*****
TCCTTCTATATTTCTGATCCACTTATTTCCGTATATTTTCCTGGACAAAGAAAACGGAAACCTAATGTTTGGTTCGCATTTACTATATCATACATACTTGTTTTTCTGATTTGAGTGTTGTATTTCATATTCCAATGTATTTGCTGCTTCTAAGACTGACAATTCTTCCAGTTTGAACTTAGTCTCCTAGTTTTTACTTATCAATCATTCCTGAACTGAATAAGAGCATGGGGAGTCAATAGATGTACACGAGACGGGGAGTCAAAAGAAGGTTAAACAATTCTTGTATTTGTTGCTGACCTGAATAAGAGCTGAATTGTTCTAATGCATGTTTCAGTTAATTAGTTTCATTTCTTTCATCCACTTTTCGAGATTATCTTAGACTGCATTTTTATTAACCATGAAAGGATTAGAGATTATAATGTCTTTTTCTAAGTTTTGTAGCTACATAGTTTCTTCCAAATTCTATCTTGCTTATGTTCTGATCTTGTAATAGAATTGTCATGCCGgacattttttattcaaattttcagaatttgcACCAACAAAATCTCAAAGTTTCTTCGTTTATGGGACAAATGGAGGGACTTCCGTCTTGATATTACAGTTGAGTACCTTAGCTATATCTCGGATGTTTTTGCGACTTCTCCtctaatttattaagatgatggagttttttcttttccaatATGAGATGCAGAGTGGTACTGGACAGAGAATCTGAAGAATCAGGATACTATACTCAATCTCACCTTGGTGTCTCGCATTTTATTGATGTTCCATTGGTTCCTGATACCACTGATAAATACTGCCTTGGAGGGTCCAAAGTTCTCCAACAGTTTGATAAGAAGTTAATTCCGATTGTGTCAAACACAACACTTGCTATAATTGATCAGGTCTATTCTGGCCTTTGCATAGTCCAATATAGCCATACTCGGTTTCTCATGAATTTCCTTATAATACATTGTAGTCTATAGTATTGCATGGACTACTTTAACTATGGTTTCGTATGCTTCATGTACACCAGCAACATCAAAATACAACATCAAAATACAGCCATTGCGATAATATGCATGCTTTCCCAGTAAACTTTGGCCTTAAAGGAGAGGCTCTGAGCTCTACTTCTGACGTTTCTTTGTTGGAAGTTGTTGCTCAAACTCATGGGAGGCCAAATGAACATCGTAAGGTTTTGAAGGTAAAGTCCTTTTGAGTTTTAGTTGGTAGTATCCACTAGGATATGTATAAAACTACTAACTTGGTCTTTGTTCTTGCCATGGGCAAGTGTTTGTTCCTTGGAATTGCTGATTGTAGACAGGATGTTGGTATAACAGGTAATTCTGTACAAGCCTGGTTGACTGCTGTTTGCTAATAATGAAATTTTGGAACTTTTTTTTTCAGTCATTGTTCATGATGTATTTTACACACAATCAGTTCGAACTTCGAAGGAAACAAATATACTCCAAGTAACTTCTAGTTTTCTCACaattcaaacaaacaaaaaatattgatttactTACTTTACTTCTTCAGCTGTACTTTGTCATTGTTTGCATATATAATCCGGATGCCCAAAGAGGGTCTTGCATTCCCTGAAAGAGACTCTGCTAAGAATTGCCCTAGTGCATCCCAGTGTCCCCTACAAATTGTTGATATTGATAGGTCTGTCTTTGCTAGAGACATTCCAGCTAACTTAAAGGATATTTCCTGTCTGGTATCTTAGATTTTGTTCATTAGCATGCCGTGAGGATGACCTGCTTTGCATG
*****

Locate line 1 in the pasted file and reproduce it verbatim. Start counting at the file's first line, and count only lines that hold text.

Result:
TCCTTCTATATTTCTGATCCACTTATTTCCGTATATTTTCCTGGACAAAGAAAACGGAAACCTAATGTTTGGTTCGCATTTACTATATCATACATACTTGTTTTTCTGATTTGAGTGTTGTATTTCATATTCCAATGTATTTGCTGCTTCTAAGACTGACAATTCTTCCAGTTTGAACTTAGTCTCCTAGTTTTTACTTATCAATCATTCCTGAACTGAATAAGAGCATGGGGAGTCAATAGATGTACACGAGACGGGGAGTCAAAAGAAGGTTAAACAATTCTTGTATTTGTTGCTGACCTGAATAAGAGCTGAATTGTTCTAATGCATGTTTCAGTTAATTAGTTTCATTTCTTTCATCCACTTTTCGAGATTATCTTAGACTGCATTTTTATTAACCATGAAAGGATTAGAGATTATAATGTCTTTTTCTAAGTTTTGTAGCTACATAGTTTCTTCCAAATTCTATCTTGCTTATGTTCTGATCTTGTAATAGAATTGTCATGCCGgacattttttattcaaattttcagaatttgcACCAACAAAATCTCAAAGTTTCTTCGTTTATGGGACAAATGGAGGGACTTCCGTCTTGATATTACAGTTGAGTACCTTAGCTATATCTCGGATGTTTTTGCGACTTCTCCtctaatttattaagatgatggagttttttcttttccaatATGAGATGCAGAGTGGTACTGGACAGAGAATCTGAAGAATCAGGATACTATACTCAATCTCACCTTGGTGTCTCGCATTTTATTGATGTTCCATTGGTTCCTGATACCACTGATAAATACTGCCTTGGAGGGTCCAAAGTTCTCCAACAGTTTGATAAGAAGTTAATTCCGATTGTGTCAAACACAACACTTGCTATAATTGATCAGGTCTATTCTGGCCTTTGCATAGTCCAATATAGCCATACTCGGTTTCTCATGAATTTCCTTATAATACATTGTAGTCTATAGTATTGCATGGACTACTTTAACTATGGTTTCGTATGCTTCATGTACACCAGCAACATCAAAATACAACATCAAAATACAGCCATTGCGATAATATGCATGCTTTCCCAGTAAACTTTGGCCTTAAAGGAGAGGCTCTGAGCTCTACTTCTGACGTTTCTTTGTTGGAAGTTGTTGCTCAAACTCATGGGAGGCCAAATGAACATCGTAAGGTTTTGAAGGTAAAGTCCTTTTGAGTTTTAGTTGGTAGTATCCACTAGGATATGTATAAAACTACTAACTTGGTCTTTGTTCTTGCCATGGGCAAGTGTTTGTTCCTTGGAATTGCTGATTGTAGACAGGATGTTGGTATAACAGGTAATTCTGTACAAGCCTGGTTGACTGCTGTTTGCTAATAATGAAATTTTGGAACTTTTTTTTTCAGTCATTGTTCATGATGTATTTTACACACAATCAGTTCGAACTTCGAAGGAAACAAATATACTCCAAGTAACTTCTAGTTTTCTCACaattcaaacaaacaaaaaatattgatttactTACTTTACTTCTTCAGCTGTACTTTGTCATTGTTTGCATATATAATCCGGATGCCCAAAGAGGGTCTTGCATTCCCTGAAAGAGACTCTGCTAAGAATTGCCCTAGTGCATCCCAGTGTCCCCTACAAATTGTTGATATTGATAGGTCTGTCTTTGCTAGAGACATTCCAGCTAACTTAAAGGATATTTCCTGTCTGGTATCTTAGATTTTGTTCATTAGCATGCCGTGAGGATGACCTGCTTTGCATG